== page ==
More than half of US crops failed in 2016 due to climate change, the first year the government has publicly listed the problem as a major problem.
In the first of a series of new reports, the U.S. Department of Agriculture (USDA) said it has found that 40% of citrus fruit and about 25% of grapefruit, the two most common citrus fruits, were damaged by drought.
“The Department has determined that the drought is causing widespread, serious and persistent damage to citrus crops and that a number of these crops are susceptible to disease, pests and disease-related mortality,” USDA’s website states.
“Drought stress has been documented in all parts of the United States and in many parts of Canada.”
The report, released Monday, also said more than 20% of the citrus industry’s citrus production in the US was at risk of drought, and that more than 2.5 million acres of land are at risk in the Midwest, the South and the Great Plains.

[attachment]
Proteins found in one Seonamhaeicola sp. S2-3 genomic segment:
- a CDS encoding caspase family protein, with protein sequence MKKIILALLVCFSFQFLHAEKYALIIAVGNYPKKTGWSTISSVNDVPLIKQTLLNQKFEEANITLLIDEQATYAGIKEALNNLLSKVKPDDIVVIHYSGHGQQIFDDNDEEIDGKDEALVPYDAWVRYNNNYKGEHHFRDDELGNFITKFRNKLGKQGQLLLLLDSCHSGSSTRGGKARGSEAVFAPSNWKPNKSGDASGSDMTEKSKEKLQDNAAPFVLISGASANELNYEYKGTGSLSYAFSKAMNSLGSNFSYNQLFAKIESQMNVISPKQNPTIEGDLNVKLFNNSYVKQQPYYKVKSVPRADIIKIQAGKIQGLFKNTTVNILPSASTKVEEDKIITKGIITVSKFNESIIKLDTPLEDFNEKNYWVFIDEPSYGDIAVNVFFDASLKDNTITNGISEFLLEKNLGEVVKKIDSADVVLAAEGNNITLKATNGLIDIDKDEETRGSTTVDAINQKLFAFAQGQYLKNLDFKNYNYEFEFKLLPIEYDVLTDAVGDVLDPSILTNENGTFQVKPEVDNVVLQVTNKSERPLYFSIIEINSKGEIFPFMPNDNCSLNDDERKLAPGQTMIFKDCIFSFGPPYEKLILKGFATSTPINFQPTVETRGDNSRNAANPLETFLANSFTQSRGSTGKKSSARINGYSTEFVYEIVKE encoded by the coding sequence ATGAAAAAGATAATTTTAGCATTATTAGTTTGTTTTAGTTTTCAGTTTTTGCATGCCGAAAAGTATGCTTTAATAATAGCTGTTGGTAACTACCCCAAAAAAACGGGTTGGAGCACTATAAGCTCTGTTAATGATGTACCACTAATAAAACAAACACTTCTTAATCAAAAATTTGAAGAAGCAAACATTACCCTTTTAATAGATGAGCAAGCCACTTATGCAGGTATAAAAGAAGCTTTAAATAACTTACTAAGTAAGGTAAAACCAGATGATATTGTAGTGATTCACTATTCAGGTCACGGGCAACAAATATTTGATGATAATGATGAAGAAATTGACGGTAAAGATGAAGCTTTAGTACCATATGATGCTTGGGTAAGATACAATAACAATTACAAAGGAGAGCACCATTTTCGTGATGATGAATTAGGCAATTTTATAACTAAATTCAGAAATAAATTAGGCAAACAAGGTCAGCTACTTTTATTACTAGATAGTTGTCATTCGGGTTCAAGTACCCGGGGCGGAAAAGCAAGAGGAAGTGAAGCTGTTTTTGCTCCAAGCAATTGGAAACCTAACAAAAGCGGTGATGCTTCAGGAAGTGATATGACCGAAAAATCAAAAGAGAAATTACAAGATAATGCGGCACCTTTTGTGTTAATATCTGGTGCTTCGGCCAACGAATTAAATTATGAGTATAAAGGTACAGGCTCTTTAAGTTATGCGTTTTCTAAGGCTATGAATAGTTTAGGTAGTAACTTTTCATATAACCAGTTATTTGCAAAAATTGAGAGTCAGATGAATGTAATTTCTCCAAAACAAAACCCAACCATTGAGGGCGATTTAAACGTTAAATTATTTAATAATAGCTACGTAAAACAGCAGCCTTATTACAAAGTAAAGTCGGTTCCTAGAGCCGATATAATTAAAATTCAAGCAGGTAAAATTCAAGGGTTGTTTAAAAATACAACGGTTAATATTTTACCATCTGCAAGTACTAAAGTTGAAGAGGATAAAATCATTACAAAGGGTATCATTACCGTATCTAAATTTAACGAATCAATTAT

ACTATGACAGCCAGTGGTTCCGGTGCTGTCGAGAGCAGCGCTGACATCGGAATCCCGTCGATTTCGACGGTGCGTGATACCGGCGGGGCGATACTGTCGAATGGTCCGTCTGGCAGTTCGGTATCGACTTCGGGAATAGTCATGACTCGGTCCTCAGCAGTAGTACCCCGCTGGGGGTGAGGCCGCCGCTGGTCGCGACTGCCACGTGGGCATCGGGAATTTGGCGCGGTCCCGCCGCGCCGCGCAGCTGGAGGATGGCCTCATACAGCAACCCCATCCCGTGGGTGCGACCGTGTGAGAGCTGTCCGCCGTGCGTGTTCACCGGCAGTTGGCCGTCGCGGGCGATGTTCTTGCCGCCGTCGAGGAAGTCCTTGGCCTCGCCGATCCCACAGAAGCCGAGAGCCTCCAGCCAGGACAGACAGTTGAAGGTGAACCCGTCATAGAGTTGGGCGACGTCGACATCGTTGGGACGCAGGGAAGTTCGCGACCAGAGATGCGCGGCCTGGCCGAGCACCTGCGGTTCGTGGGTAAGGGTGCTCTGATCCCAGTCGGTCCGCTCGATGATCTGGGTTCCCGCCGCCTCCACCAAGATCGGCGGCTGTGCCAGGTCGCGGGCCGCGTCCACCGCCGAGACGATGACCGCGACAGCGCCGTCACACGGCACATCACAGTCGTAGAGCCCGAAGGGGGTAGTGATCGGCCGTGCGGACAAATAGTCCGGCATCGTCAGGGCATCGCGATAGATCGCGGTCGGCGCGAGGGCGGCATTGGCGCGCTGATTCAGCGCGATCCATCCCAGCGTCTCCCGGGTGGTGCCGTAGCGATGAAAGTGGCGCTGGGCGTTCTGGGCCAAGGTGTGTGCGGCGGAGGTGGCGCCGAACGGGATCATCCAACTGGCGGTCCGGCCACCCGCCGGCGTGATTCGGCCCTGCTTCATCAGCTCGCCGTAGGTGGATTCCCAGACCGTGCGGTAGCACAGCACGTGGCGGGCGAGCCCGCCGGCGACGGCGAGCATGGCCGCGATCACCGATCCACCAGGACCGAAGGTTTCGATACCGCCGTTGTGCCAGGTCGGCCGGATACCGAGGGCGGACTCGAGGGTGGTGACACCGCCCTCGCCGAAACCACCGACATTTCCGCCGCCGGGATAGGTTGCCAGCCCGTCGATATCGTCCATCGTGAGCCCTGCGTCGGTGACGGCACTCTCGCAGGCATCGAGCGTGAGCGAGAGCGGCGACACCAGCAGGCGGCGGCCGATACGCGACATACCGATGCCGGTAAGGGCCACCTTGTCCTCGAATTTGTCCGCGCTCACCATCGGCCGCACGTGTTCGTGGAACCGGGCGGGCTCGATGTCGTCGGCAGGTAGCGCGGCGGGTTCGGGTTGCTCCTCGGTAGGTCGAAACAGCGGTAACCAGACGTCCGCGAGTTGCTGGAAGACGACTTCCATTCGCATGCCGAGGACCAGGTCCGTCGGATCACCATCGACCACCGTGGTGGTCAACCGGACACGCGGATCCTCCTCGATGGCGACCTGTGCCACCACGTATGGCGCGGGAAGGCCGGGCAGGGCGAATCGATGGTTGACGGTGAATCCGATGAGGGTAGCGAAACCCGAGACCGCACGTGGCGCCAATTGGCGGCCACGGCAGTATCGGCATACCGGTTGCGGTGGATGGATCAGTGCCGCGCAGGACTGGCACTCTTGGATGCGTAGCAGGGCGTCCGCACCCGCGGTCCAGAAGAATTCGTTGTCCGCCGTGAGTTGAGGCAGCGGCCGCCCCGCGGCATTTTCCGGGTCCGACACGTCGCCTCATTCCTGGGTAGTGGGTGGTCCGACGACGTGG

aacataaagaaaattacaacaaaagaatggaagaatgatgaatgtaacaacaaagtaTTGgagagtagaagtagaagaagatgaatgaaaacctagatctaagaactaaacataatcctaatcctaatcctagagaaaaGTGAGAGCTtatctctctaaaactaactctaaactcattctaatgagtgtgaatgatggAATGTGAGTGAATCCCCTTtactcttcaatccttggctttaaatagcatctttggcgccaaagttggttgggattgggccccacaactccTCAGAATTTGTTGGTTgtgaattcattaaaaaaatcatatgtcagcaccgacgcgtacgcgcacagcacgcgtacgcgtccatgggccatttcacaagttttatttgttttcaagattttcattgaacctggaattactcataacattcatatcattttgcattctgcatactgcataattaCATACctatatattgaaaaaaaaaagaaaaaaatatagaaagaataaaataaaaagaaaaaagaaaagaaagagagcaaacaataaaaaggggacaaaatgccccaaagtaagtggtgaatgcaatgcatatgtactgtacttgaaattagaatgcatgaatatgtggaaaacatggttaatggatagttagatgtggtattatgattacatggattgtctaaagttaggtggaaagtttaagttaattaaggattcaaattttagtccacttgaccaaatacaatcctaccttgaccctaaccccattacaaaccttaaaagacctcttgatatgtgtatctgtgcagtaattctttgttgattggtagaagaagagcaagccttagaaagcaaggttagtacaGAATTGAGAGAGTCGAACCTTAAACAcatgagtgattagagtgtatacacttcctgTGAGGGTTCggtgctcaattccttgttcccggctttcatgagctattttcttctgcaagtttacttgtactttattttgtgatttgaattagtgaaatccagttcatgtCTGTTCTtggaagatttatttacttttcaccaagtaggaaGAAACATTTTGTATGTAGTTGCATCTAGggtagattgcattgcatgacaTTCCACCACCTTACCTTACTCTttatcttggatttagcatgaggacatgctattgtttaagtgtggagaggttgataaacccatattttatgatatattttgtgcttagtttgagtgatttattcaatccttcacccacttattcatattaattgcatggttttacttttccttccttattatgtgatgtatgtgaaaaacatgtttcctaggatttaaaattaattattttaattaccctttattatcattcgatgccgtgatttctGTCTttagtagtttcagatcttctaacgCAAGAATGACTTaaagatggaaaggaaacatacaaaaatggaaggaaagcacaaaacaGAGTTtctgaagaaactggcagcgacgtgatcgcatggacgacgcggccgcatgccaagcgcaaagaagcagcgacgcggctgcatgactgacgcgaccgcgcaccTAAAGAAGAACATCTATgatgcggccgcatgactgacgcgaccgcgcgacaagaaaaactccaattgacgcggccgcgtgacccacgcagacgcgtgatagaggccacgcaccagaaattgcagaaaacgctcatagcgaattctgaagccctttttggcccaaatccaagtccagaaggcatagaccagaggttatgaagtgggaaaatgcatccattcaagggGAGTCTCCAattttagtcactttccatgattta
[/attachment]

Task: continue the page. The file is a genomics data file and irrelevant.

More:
The USDA also said the citrus and grapefruit industry has been hit by drought conditions for about four decades.
“This report highlights that the U,S.
citrus industry faces unprecedented drought conditions that threaten to destroy the industry and the livelihoods of millions of people,” USDA Secretary Tom Vilsack said in a statement.”
We must address the root causes of this problem, not the causes.”
The USDA has identified a number on its website of key factors that contribute to the drought, including climate change and soil moisture.
The report comes amid renewed efforts by Trump administration officials to make the USDA a more active producer of food for the public, saying that the government’s mission should be focused on the economy.
The Trump administration has already issued an executive order calling for an increase in the number of food stamp recipients to about 24 million by 2024.